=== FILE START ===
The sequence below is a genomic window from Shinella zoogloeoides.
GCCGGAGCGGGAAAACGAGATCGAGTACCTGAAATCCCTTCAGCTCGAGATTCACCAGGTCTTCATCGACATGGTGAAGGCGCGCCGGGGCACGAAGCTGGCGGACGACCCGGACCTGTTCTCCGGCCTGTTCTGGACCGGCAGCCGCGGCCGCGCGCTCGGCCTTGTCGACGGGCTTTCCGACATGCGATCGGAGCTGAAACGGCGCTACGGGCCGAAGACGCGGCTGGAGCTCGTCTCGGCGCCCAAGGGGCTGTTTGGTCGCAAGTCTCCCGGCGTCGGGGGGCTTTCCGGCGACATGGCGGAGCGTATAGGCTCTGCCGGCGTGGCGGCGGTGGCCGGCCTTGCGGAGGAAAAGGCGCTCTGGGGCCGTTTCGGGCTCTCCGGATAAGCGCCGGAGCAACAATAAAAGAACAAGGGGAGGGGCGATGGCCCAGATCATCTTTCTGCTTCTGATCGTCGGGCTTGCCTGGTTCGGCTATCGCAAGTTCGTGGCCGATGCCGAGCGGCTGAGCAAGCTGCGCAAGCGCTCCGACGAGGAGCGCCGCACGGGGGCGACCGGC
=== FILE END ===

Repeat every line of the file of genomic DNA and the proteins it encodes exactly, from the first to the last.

The sequence below is a genomic window from Shinella zoogloeoides.
GCCGGAGCGGGAAAACGAGATCGAGTACCTGAAATCCCTTCAGCTCGAGATTCACCAGGTCTTCATCGACATGGTGAAGGCGCGCCGGGGCACGAAGCTGGCGGACGACCCGGACCTGTTCTCCGGCCTGTTCTGGACCGGCAGCCGCGGCCGCGCGCTCGGCCTTGTCGACGGGCTTTCCGACATGCGATCGGAGCTGAAACGGCGCTACGGGCCGAAGACGCGGCTGGAGCTCGTCTCGGCGCCCAAGGGGCTGTTTGGTCGCAAGTCTCCCGGCGTCGGGGGGCTTTCCGGCGACATGGCGGAGCGTATAGGCTCTGCCGGCGTGGCGGCGGTGGCCGGCCTTGCGGAGGAAAAGGCGCTCTGGGGCCGTTTCGGGCTCTCCGGATAAGCGCCGGAGCAACAATAAAAGAACAAGGGGAGGGGCGATGGCCCAGATCATCTTTCTGCTTCTGATCGTCGGGCTTGCCTGGTTCGGCTATCGCAAGTTCGTGGCCGATGCCGAGCGGCTGAGCAAGCTGCGCAAGCGCTCCGACGAGGAGCGCCGCACGGGGGCGACCGGC